Help us help the Canadian composers and musicians of tomorrow!

Education is a pillar of the VICO’s mandate. We are proud to inspire and support up-and-coming young composers and musicians in a number of ways: elementary school shows, free public presentations, workshops in intercultural composition, and more.

In 2017 we are launching a brand new educational program: the VICO Summer Academy, to be held for the first time from June 24-July 1 at Capilano University. Taking up the torch from the Atlas Academy in Amsterdam (hosted by our friends the Atlas Ensemble until last year), this week-long intensive has been carefully designed to foster the talents of composers and musicians who are interested in learning how to combine instruments, musical traditions, techniques and aesthetics from all over the world into a cohesive, artistically effective whole. The Academy faculty includes guest artists from Europe and the Middle East, as well as an impressive roster of Vancouver-based musicians/composers/educators. We can confidently say that there is nothing like this program being offered anywhere else in the Pacific Northwest; perhaps not even anywhere else in the world. This is definitely a one-of-a-kind opportunity for a lucky group of aspiring Canadian artists.

You can help! Your donation to The Elliot Weisgarber Scholarship Fund will help to cover 50% of tuition fees for deserving student participants in the 2017 VICO Summer Academy. (See below for details on how to donate, as well as more about Mr. Weisgarber and his connection to the VICO.)

The participants in this program will go on to create and perform the Canadian music of the future: music that is both rooted in ancient traditions and excitingly fresh to the ear; that draws from a brilliantly expanded sound palette with a broad and diverse spectrum of colours and rhythmic nuances; that demonstrates the power of artistic collaboration, and how it can transcend boundaries— cultural, geographical, political, historical.

We hope you will consider supporting this adventure; regardless, we thank you for your consideration.


– Online with a credit card via CanadaHelps

– By mail or in person with a cheque made payable to ‘VICO’, and referenced ‘Scholarship Fund’ (find our mailing address here, or come and see us at the reception table, at any VICO concert)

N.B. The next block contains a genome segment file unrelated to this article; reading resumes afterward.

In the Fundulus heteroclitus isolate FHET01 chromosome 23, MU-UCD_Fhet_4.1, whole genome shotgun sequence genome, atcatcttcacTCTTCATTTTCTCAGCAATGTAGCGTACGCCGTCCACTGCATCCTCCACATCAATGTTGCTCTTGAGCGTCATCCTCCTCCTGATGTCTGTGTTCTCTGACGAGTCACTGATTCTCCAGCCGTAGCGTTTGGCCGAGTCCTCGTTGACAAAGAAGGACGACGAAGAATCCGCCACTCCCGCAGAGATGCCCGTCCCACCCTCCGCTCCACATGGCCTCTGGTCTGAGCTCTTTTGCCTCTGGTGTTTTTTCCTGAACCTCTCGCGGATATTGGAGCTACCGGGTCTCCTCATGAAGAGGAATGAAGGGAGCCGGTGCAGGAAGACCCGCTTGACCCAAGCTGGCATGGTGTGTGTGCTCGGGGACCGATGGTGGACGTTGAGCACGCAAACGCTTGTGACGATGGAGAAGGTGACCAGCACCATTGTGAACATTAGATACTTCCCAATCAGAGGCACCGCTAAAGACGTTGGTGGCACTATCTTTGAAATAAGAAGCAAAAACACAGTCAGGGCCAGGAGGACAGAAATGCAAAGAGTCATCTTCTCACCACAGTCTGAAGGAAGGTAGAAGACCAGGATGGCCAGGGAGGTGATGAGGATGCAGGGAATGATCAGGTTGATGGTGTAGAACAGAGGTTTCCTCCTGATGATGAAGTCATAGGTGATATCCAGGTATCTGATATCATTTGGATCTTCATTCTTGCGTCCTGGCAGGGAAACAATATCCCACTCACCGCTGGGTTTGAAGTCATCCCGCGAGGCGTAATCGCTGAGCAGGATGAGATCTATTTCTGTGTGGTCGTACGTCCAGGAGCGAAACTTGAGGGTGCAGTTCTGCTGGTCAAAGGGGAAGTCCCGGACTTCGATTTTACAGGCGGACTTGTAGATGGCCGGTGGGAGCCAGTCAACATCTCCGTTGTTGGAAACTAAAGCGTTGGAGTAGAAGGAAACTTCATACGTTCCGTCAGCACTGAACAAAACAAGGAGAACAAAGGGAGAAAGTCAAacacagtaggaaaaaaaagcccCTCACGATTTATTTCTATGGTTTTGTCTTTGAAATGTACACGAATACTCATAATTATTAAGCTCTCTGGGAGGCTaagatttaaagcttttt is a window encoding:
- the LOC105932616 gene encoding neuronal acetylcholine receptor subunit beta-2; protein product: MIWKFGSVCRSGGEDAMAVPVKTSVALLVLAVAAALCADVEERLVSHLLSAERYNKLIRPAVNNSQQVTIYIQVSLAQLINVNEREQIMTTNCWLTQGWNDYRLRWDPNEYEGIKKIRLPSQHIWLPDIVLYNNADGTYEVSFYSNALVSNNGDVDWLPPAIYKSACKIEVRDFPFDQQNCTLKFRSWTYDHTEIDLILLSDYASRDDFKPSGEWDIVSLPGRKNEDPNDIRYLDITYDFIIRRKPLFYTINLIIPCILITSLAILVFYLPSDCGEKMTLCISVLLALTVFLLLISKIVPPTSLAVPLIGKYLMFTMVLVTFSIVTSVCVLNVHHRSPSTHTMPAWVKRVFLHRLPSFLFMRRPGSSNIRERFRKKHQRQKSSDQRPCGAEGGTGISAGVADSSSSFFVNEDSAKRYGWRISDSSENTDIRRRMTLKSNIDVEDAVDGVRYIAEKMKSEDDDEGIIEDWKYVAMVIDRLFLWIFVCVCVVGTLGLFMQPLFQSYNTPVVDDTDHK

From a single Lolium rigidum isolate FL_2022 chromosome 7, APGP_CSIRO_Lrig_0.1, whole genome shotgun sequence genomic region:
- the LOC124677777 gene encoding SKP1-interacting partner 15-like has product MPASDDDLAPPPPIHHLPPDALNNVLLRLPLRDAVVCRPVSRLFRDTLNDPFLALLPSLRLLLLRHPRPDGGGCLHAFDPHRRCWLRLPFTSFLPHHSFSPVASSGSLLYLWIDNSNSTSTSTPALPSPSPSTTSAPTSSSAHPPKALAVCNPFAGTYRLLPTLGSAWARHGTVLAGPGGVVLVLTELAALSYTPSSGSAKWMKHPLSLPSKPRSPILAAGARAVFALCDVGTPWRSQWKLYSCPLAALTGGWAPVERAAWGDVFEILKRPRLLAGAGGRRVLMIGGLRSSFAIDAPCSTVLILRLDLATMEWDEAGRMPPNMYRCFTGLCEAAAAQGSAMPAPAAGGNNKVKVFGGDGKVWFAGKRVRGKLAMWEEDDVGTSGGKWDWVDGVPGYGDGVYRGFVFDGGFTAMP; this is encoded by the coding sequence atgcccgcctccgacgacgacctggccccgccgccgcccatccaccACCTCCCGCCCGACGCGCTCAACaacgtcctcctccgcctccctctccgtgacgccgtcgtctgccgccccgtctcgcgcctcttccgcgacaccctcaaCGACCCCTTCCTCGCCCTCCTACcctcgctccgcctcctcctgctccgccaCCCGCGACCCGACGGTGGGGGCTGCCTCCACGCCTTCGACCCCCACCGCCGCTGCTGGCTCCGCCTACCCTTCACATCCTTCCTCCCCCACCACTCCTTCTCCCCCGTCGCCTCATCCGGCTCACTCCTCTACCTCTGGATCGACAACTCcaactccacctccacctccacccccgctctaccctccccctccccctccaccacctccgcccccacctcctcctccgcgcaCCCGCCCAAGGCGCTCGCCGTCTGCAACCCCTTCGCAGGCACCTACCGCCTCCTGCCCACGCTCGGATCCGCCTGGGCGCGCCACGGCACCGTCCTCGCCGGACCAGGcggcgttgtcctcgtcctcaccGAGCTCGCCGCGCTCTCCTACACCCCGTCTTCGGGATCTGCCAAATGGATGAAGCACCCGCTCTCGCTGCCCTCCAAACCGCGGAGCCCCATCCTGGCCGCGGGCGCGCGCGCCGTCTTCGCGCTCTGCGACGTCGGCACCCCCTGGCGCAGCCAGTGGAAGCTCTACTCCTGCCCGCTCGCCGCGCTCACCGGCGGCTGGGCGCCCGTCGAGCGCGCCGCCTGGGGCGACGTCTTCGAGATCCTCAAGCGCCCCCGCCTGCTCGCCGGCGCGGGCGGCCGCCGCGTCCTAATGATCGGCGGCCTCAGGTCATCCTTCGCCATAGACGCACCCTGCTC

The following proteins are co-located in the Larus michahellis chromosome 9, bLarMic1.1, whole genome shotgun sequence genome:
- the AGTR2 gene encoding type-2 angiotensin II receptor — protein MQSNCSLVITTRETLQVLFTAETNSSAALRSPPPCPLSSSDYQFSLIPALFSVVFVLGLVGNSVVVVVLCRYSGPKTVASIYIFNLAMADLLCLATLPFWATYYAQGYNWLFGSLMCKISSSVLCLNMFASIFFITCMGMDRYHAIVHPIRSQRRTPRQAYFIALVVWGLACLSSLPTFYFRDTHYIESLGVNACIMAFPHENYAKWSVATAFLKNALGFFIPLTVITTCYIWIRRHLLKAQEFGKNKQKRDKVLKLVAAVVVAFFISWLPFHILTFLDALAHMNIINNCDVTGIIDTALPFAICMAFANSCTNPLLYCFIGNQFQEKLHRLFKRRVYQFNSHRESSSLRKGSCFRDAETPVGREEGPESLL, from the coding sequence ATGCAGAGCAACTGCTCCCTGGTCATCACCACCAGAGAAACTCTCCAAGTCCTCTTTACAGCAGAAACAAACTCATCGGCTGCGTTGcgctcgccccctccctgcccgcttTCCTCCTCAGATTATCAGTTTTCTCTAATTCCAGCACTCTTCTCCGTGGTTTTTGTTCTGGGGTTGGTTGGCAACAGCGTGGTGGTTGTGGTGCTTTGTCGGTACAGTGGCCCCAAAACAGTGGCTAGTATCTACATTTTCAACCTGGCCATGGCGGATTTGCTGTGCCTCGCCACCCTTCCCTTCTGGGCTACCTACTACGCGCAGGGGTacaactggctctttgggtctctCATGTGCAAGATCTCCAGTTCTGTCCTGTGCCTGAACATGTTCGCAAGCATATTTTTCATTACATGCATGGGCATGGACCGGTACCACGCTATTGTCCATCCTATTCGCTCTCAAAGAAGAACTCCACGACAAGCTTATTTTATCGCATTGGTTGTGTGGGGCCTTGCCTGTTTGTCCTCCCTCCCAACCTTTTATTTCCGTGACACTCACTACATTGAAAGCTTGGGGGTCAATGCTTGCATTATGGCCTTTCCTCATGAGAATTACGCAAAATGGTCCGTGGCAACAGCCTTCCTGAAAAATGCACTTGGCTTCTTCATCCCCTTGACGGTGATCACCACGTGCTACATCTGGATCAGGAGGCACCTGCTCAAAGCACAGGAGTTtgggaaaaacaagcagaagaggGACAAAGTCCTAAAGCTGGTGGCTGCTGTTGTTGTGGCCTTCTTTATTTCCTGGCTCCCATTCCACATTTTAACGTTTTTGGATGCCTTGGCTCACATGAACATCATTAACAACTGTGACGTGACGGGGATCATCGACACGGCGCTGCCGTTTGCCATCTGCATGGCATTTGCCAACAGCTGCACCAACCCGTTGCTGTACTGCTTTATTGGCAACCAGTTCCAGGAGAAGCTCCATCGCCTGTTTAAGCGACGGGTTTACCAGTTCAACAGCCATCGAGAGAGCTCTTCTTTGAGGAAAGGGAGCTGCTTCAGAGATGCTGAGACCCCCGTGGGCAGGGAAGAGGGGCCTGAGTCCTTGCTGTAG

100% of funds raised will be put towards composition scholarships for VICO’s main educational programs. The Scholarship Fund will support participants in the VICO Summer Academy starting in June 2017 at Capilano University, and at VICO Sounds Global workshops beginning in January 2018. The awarding of scholarships will be based on need and merit, and will be adjudicated by the VICO artistic team.

The Vancouver Inter-Cultural Orchestra (VICO) is a non-profit society and federally (Canadian) registered charity. All donors will receive tax receipts for the full amount of their donations. Donors will be acknowledged (according to their preference) on the VICO website and in relevant concert programmes.


The Elliot Weisgarber Composition Scholarship Fund is named in honour of the late Elliot Weisgarber (1919-2001), who was a pioneer in intercultural music explorations. An expanded version of the bio below can be found on the Canadian Music Centre website. About Elliot Weisgarber’s connection with VICO, it is via Mark Armanini – who was his student and has dedicated himself to arranging some of his compositions for VICO – and Moshe Denburg, to whom he was a friend and mentor for the last 10 years of his life. He also gave our work his blessing before he passed away. He understood that we were taking the next step in the evolution of intercultural composition and music making. His own western style work was informed by his experiences in other cultures, especially Japan. His compositions definitely reflect this, and he in fact wrote several pieces utilizing the actual traditional instruments of Japan.

Elliot Weisgarber was a composer, clarinetist, shakuhachi performer, and ethnomusicologist who served on the faculty of the University of British Columbia as a music professor from 1960 until his retirement in 1984. Weisgarber received his own education at the Eastman School of Music, where he earned both his Bachelor of Music and Master of Music degrees as well as the Performer’s Certificate in Clarinet. His composition teachers include Edward Royce, Bernard Rogers, Howard Hanson, Halsey Stevens and Nadia Boulanger. Before joining the faculty at UBC, Weisgarber served for 14 years on the faculty of the School of Music at the Woman’s College of the University of North Carolina (now UNC-Greensboro). His move to the West Coast nourished an already well-developed interest in Asian cultures, and he subsequently spent much time in Japan studying the classical music of that country, notably the shakuhachi (vertical bamboo flute). His deep knowledge of Japanese music was to permeate much of his own compositional style.